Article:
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A Bill To Advance Science Progress Has Become an Act for AI in War

The “CHIPS and Science Act” was passed by Congress in July, 2022 with an appropriation of $53 billion to spend on new American semiconductor design and manufacturing capacity, and was authorized additional spending of five times that over the rest of the decade.

17 months later, however, Commerce Secretary Gina Raimondo on Dec. 12 announced the first actual spending under the act—a $35 million “manufacturing incentive,” to an arms producer. It was the British arms producer BAE Systems, “which makes various [semiconductor] chips for applications such as fighter planes.” The rest of the $53 billion appropriated grant money remains in the pot after 17 months.

Reuters reported that Raimondo, while claiming that “next year we will get into some of the bigger [grants] with leading-edge fabs,” emphasized that the grants are “national security priority, and we need to move quickly”; she implied that the Commerce Department is looking for ways to bypass environmental reviews for “national security” reasons.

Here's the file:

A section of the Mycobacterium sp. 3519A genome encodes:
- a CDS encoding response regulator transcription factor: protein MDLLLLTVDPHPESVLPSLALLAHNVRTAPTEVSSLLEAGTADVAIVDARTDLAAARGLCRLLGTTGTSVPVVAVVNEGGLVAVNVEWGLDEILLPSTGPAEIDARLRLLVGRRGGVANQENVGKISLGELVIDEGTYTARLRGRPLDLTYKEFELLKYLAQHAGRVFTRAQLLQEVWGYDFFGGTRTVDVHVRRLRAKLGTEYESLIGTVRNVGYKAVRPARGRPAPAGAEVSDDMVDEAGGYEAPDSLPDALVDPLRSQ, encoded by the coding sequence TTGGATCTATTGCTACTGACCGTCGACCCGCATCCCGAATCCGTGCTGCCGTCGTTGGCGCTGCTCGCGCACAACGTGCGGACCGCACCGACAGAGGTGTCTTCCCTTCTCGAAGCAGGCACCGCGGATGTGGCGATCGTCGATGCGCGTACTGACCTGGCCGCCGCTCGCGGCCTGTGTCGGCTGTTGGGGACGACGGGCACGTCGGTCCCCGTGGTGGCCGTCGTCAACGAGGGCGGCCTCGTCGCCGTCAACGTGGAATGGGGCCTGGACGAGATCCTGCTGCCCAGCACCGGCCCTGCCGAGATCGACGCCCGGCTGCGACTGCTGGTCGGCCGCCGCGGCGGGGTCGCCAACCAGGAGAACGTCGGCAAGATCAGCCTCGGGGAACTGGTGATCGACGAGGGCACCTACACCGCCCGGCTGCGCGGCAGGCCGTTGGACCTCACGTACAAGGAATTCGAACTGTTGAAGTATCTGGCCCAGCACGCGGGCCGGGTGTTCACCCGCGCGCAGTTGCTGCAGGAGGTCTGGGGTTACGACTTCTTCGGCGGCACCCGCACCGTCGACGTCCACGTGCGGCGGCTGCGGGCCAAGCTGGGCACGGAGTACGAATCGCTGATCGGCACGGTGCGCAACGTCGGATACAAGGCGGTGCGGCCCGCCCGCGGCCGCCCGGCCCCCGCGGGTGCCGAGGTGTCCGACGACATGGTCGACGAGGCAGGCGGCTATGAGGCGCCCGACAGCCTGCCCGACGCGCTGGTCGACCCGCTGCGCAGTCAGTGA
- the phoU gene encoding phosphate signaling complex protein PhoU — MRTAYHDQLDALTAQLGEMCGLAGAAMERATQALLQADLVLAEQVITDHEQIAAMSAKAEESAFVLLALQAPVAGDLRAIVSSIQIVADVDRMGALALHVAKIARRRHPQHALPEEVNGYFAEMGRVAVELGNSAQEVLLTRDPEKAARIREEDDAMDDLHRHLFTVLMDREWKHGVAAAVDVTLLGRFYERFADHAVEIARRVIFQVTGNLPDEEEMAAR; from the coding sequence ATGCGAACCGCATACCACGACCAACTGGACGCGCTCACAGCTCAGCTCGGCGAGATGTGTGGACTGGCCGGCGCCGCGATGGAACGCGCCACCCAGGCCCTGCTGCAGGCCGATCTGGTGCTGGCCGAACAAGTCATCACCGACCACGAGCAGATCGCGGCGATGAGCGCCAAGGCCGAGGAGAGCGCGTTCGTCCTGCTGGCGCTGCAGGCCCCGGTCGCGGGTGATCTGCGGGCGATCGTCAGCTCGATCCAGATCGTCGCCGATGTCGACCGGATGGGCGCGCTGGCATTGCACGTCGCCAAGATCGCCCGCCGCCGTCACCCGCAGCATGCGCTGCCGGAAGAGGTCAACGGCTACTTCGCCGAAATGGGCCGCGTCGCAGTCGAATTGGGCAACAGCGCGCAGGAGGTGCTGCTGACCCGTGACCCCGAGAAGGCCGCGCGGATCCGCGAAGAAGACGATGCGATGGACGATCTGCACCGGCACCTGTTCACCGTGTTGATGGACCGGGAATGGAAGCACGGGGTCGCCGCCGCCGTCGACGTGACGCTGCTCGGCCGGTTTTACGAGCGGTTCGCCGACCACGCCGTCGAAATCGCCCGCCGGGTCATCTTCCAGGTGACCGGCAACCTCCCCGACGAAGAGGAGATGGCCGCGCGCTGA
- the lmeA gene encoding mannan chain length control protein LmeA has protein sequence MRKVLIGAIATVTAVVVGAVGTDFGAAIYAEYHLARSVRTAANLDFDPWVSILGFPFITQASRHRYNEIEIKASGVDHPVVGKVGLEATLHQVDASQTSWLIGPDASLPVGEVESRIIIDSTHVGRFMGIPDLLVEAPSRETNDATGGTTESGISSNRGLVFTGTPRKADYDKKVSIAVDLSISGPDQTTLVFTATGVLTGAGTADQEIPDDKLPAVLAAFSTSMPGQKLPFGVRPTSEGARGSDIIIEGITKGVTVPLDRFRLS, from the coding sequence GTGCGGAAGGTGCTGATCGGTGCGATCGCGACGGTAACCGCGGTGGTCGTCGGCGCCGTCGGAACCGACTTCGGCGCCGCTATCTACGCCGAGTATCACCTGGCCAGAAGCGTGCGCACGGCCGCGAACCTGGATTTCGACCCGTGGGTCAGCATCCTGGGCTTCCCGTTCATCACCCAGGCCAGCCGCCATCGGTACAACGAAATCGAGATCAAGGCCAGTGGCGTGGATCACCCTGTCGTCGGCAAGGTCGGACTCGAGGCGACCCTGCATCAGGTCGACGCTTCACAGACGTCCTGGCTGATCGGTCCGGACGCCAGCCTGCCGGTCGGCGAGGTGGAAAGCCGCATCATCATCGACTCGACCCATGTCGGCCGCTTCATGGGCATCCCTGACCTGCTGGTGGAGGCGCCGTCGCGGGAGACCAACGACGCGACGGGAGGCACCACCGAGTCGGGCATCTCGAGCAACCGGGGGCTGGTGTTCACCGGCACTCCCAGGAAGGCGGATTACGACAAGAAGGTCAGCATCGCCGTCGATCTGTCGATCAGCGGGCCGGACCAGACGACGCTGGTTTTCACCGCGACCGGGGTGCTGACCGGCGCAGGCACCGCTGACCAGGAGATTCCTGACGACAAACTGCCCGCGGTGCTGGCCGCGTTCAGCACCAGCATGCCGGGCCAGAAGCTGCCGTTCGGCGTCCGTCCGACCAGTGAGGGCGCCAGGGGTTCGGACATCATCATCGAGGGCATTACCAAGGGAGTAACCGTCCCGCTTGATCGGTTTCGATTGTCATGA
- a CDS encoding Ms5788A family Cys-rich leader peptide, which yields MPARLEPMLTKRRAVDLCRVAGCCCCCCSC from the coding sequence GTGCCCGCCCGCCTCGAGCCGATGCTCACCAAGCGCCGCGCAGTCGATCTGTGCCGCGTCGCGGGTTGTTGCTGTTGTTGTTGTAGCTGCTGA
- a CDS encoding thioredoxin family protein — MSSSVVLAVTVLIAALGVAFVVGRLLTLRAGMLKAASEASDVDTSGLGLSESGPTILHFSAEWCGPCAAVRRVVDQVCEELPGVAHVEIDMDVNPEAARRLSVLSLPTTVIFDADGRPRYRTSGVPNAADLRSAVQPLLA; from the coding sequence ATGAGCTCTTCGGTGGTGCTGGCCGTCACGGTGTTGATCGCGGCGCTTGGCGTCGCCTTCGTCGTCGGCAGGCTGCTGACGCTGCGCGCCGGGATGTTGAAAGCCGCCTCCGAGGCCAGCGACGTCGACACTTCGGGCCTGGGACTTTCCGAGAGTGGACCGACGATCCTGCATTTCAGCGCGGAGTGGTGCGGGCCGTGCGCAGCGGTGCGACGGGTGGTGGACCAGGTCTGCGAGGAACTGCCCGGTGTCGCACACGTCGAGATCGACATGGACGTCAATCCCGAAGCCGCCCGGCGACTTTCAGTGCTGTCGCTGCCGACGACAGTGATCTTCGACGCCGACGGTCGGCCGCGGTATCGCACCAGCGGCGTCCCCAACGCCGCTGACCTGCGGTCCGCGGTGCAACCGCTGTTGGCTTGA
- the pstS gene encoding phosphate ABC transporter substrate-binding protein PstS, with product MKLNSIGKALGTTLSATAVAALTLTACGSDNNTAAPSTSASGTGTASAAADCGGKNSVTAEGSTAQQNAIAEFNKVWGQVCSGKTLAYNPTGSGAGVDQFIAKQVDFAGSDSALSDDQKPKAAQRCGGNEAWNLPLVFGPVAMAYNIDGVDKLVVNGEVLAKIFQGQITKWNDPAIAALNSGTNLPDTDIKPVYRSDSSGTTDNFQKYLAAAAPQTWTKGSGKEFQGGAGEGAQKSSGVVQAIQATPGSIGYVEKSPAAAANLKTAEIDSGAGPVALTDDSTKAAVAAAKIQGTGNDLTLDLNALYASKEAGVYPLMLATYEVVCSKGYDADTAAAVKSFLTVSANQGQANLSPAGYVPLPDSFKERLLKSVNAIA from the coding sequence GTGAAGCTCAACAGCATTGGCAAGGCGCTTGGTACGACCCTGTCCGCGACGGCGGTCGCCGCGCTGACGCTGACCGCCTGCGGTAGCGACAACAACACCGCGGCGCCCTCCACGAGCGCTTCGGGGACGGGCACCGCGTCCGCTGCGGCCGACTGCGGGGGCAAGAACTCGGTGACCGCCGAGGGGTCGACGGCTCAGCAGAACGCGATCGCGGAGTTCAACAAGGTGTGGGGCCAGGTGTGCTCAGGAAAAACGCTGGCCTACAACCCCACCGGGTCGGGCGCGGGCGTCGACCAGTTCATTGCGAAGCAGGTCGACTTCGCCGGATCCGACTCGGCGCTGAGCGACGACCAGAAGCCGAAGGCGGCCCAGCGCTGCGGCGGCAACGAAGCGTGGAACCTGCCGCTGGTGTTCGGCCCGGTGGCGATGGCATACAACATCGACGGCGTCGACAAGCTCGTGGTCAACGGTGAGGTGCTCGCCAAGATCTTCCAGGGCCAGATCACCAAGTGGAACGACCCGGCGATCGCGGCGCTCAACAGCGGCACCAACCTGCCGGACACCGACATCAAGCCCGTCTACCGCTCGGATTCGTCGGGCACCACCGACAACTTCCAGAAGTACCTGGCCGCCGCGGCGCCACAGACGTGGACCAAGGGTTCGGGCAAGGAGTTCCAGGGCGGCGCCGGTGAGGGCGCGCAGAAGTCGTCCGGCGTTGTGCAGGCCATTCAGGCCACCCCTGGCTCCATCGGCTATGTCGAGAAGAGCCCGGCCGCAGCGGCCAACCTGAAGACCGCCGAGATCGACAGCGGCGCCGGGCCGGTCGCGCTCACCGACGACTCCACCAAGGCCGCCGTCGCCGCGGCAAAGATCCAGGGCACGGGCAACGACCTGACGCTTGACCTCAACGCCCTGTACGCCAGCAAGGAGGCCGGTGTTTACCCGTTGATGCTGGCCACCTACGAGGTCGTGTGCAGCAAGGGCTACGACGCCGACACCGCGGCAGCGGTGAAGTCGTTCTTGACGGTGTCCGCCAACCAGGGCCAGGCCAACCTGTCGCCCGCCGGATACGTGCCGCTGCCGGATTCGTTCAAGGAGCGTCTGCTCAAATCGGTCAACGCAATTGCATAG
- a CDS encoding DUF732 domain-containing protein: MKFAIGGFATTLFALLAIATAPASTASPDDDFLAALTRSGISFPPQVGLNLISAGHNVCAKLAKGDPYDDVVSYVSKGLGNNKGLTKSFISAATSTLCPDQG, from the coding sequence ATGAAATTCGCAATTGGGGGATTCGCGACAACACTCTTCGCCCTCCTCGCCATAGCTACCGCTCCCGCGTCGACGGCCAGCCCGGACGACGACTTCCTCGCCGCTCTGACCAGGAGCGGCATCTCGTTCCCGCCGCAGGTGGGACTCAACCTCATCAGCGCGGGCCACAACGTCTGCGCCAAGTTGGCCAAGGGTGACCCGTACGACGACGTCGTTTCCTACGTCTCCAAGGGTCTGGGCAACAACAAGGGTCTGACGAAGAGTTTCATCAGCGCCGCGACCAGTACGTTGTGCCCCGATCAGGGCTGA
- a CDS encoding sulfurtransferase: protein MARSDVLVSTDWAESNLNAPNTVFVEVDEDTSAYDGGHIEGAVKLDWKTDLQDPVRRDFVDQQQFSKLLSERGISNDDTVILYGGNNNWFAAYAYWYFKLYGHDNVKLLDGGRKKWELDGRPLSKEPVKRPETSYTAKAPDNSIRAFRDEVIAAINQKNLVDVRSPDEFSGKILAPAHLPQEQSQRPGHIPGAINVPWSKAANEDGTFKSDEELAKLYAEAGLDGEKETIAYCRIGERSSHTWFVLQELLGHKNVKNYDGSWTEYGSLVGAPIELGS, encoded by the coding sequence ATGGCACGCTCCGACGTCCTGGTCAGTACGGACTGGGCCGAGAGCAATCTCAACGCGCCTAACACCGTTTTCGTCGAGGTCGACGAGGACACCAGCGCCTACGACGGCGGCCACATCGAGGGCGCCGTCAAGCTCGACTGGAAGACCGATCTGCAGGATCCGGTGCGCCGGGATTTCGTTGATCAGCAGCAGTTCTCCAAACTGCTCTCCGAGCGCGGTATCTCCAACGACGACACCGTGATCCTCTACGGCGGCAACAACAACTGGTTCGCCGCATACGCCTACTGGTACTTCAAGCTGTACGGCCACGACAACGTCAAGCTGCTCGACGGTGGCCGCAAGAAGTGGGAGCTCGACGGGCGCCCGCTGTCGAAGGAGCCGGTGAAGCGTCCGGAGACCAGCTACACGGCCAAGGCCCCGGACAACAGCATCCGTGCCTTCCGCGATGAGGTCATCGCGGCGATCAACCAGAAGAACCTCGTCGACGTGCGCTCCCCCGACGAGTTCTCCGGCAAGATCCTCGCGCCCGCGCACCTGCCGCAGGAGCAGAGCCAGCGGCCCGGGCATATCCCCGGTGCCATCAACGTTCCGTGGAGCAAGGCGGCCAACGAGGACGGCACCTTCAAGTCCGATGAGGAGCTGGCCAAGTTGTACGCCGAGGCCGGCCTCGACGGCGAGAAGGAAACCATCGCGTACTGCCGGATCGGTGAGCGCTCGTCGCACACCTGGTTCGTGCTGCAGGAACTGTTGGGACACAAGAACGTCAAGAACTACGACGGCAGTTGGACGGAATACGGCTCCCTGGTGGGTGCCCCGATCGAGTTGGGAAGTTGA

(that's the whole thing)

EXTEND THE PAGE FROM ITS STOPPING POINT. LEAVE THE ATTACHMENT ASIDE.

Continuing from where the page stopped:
What was once the Chuck Schumer-Tod Young “Endless Frontier Act of 2019” for the development of regional, university-focused science centers for biotechnology, simulation, space and materials science, communications technologies, etc., became the CHIPS and Science Act of 2022 for the military-industrial-university complex. It is focused entirely on beating China down in those semiconductor sectors with artificial intelligence (AI) applications for use by the military.

Last week at the Reagan National Defense Forum, Raimondo ranted, “We can’t let China get these chips…. We’re two years ahead of them. We can’t let them catch up!” But the United States, according to a Dec. 12 piece by Anton Shilov, makes just 12% of world semiconductor production, “down from 40% in 1990.”

Raimondo and the Biden Administration are obsessively focused on the AI chips for the military; that, and keeping them away from China, are the sole apparent objectives. Shilov’s article is headlined: “U.S. Government Doles Out Paltry $35 Million of the $52 Billion CHIPS Act, Warns of Possible Delays in Intel and TSMC Fab Buildouts.”